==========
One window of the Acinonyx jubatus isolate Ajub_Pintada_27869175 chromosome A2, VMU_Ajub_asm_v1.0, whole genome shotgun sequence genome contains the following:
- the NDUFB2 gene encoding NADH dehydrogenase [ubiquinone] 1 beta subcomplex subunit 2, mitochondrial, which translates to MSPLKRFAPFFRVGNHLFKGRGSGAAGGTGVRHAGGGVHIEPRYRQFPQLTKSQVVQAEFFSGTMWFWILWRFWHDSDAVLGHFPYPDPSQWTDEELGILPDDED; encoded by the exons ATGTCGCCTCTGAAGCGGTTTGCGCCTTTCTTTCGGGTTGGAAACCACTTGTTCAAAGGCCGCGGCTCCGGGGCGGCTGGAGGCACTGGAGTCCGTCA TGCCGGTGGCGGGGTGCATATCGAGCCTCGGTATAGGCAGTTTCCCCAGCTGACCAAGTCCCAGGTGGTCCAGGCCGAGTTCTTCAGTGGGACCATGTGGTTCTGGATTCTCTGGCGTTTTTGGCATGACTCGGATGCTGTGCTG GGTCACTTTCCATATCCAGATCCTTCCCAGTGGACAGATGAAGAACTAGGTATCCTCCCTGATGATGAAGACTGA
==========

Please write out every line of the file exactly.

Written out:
One window of the Acinonyx jubatus isolate Ajub_Pintada_27869175 chromosome A2, VMU_Ajub_asm_v1.0, whole genome shotgun sequence genome contains the following:
- the NDUFB2 gene encoding NADH dehydrogenase [ubiquinone] 1 beta subcomplex subunit 2, mitochondrial, which translates to MSPLKRFAPFFRVGNHLFKGRGSGAAGGTGVRHAGGGVHIEPRYRQFPQLTKSQVVQAEFFSGTMWFWILWRFWHDSDAVLGHFPYPDPSQWTDEELGILPDDED; encoded by the exons ATGTCGCCTCTGAAGCGGTTTGCGCCTTTCTTTCGGGTTGGAAACCACTTGTTCAAAGGCCGCGGCTCCGGGGCGGCTGGAGGCACTGGAGTCCGTCA TGCCGGTGGCGGGGTGCATATCGAGCCTCGGTATAGGCAGTTTCCCCAGCTGACCAAGTCCCAGGTGGTCCAGGCCGAGTTCTTCAGTGGGACCATGTGGTTCTGGATTCTCTGGCGTTTTTGGCATGACTCGGATGCTGTGCTG GGTCACTTTCCATATCCAGATCCTTCCCAGTGGACAGATGAAGAACTAGGTATCCTCCCTGATGATGAAGACTGA